No matter how you feel about them, this much we know is true: Millennials are an inescapable part of the corporate landscape. In fact, by 2030, they won’t just be part of the corporate landscape, they will make up 75 percent of the dominant generation.
Today’s business landscape means that no two days are the same. Industries are changing; you’ve probably learned that if your business doesn’t adapt, you could all too easily be left in your competitor’s dust. But where does that leave your employees? As you adapt to a changing landscape, you expect your employees to follow suit. As roles change, however, you might find that you’re inadvertently tapping into their greatest fears: becoming obsolete.
We’ve all heard the oft-used parable about the turkey conference. It’s the one where the turkeys attend a conference where they learn to fly, spending the entire day soaring to new heights over the farm. And when the conference is over? They all walk home.
Contrast that to the treatment of learning as a one-time event. You spend a ton of money on expensive one-day training or pay for an off-the-shelf program to get your employees excited about a new skill. They get amped up and enjoy the learning, but eventually return back to their own ways once they sit back down at their desks. The problem could be retention, but we contend that the main issue is actually a symptom of the traditional way of thinking about learning and training.
It’s a scenario that can make any L&D pro cringe: You have an overarching vision for a new way to improve training and development, but no one else seems to be all that interested. It might be easy to blame the actual initiative when the real problem was in the way you shared your idea. The average person only has an eight-second attention span, which means that even the most revolutionary ideas must compete with things like social media and funny cat videos. Time for multimedia.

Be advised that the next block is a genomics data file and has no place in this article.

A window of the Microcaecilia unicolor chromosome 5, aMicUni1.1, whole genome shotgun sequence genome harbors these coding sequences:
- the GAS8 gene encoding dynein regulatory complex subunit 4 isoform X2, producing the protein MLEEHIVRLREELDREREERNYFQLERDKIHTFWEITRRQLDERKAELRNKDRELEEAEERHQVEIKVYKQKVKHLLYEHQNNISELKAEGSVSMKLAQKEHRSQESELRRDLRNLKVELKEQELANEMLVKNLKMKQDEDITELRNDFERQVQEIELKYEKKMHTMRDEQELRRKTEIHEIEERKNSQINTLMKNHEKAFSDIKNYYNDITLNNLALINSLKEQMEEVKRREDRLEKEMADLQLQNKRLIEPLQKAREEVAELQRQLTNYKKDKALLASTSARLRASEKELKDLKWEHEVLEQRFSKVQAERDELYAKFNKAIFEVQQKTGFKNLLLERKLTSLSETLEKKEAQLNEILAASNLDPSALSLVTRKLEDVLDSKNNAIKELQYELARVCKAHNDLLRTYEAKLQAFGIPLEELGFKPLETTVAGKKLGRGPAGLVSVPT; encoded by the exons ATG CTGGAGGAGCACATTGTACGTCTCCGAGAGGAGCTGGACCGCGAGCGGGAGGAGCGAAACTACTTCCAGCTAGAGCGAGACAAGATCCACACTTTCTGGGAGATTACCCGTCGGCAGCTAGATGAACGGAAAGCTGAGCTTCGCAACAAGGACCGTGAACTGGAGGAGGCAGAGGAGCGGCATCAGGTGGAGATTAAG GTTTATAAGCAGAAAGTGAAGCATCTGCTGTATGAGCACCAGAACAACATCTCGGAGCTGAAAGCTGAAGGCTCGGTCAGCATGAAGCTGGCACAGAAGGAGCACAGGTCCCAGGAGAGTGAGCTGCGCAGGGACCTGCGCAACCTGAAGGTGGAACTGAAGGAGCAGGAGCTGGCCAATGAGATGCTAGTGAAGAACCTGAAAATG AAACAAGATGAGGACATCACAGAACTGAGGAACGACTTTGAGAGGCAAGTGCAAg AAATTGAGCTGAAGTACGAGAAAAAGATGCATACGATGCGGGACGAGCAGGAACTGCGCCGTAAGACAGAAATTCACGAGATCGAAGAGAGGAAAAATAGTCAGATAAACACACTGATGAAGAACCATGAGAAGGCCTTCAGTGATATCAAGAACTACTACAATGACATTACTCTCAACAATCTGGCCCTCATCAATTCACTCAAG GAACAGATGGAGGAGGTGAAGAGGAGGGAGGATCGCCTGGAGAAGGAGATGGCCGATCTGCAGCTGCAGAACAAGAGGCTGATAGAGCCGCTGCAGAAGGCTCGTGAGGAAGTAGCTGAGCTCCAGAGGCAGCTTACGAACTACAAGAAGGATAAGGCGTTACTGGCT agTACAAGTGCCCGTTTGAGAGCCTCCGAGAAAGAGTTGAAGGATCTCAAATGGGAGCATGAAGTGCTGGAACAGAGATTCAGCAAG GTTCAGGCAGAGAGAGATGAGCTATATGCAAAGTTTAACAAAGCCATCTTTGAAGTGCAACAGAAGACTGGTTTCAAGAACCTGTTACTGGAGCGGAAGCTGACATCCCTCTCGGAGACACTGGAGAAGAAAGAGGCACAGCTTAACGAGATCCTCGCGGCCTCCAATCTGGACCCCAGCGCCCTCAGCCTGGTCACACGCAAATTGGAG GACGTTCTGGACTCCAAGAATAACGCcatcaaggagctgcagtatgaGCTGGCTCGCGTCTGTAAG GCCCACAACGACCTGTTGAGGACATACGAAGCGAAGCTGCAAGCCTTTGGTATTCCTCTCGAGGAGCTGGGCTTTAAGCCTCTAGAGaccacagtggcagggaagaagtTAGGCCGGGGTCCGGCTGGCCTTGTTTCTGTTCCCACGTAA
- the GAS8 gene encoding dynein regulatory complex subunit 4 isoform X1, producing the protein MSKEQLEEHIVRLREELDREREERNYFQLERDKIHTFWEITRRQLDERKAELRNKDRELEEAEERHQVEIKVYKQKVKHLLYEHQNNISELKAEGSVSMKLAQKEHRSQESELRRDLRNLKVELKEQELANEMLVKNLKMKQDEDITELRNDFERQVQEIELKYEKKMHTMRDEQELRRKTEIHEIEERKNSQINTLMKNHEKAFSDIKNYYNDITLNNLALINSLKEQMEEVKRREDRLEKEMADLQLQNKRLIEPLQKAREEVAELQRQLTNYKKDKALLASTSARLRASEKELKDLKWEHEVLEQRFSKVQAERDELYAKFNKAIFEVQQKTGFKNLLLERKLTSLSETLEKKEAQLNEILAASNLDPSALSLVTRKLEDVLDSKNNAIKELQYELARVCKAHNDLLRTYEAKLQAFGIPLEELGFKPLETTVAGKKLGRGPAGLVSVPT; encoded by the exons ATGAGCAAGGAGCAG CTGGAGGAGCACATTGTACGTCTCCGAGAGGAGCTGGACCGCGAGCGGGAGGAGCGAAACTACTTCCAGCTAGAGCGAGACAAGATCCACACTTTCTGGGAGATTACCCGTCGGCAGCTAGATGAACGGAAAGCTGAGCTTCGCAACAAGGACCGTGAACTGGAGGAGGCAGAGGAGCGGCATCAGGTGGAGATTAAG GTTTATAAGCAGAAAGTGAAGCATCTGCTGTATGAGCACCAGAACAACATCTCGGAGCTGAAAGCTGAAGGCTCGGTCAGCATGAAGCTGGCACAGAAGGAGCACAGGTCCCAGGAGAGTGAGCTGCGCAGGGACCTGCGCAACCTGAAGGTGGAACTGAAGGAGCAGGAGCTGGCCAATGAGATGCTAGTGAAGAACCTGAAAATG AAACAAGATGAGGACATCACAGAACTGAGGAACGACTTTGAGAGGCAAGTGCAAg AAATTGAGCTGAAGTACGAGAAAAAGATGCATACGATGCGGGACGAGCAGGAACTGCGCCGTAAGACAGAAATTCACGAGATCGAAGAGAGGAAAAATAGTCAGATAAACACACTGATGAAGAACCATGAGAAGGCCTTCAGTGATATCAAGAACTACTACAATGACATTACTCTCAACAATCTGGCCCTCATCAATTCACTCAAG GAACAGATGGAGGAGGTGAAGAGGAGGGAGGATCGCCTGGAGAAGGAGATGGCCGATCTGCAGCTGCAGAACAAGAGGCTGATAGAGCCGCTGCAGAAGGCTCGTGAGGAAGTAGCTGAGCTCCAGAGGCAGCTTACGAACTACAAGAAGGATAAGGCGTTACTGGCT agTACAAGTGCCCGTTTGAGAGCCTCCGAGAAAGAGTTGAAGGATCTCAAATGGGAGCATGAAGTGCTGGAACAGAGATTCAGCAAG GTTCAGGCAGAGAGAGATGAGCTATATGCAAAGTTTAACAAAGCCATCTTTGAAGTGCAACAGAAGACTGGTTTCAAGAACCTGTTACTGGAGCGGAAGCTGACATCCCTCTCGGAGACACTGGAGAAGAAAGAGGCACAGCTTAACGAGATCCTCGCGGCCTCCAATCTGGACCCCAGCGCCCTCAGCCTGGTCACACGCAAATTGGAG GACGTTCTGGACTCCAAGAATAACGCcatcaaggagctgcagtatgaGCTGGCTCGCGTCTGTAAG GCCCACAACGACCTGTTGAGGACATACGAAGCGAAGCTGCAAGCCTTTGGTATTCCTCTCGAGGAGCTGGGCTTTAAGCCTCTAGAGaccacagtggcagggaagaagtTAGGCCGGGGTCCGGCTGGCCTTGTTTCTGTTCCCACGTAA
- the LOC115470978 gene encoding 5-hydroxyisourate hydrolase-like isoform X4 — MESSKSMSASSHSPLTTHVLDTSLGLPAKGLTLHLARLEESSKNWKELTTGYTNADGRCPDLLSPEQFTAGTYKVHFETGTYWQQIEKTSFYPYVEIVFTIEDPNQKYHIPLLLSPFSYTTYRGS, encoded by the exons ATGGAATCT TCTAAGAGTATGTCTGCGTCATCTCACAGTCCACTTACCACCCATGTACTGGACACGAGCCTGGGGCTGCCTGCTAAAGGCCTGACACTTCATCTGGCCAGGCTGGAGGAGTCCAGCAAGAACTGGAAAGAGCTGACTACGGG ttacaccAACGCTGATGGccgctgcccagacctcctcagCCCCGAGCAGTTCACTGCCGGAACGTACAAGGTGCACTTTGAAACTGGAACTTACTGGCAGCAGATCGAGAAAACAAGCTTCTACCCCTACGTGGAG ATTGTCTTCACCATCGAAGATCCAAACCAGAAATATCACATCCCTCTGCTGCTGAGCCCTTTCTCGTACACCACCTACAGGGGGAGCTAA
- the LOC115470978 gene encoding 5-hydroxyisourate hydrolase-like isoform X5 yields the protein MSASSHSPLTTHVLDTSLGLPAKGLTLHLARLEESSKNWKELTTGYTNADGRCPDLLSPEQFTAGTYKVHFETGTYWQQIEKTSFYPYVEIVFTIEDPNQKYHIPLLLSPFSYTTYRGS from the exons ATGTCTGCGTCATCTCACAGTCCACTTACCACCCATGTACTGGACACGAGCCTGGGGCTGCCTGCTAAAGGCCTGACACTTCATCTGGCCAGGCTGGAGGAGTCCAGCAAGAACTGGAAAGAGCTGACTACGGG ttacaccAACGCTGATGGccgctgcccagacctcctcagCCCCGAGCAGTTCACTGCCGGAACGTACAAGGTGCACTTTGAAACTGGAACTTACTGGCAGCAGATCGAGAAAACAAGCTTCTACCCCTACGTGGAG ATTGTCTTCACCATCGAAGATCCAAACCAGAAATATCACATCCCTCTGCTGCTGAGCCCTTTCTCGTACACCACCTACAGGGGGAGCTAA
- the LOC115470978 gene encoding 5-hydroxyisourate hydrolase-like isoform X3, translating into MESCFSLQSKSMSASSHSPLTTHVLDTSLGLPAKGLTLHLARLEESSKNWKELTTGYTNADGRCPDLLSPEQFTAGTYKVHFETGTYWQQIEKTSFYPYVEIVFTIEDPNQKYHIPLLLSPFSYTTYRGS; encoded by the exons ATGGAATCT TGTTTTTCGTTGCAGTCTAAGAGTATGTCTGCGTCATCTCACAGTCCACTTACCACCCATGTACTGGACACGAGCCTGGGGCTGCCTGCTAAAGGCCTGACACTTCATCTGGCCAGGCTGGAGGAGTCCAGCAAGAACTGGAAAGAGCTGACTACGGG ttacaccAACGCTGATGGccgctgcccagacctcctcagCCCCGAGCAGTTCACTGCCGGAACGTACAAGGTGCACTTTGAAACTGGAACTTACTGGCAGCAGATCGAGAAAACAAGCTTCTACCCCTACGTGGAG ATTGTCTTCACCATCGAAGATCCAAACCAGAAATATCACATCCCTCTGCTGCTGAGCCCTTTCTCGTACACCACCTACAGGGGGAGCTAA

As an eLearning company, we can definitely respect enthusiasm when it comes to overhauling your current training programs. We’re pretty passionate about it, too. But we often see a major misstep in the road to new eLearning, and that’s rushing to creation.
Imagine you’re going fishing: You load up your tackle box, grab your bait, and head to the perfect spot to catch fish. Unfortunately, you open your tackle box only to find that you’ve packed mousetraps–no fishing rod in sight.
It’s a jungle out there, and we don’t mean for employees. Today, it’s the employers that are at a disadvantage because organizations are fighting for the attention of a few multi-talented individuals. When someone has talent in their role, other companies will take notice, and you could find that your organization keeps losing crucial personnel to competitors.
It’s a scenario we’re all too familiar with: You get a new toy–a TV; a bookshelf; a new phone–and the second it’s out of the box, you want it to be fully functional. But we’re also all too familiar with the woes of something new, and from assembly frustration to a steep learning curve, you might be stuck reading manuals and using trial and error to learn how to use or put together something new. Not a great user experience.
We can definitely appreciate the benefit of early adoption. It’s early adopters that drive the embrace of new ideas in spaces that have remained stagnant for years–even decades. But is all early adoption good early adoption? Fintech was one of the first industries to jump on the eLearning bandwagon, but unfortunately, didn’t necessarily adopt all of the better parts of eLearning. Unfortunately, as a result of the way eLearning was adopted, the industries reputation took some serious damage; damage that we’re still undoing as an eLearning company today.
Everyone seems to be communicating about the lack of communication within the workplace without much success. It’s not surprising, internal communications may be one of the hardest things to learn and foster, especially in a business where you are dealing with hundreds of people who all have their own ideas and needs.
A 2014 study by SAP had some interesting findings about workplace diversity:
When polled about the biggest concerns being faced by HR managers surrounding diversity at work, 60 percent cited employees’ lack of interest in assimilating workplace values, 50 percent were worried about conflicting generational values, and 47 percent said that they were concerned about the so-called “unrealistic expectations of millennial employees.”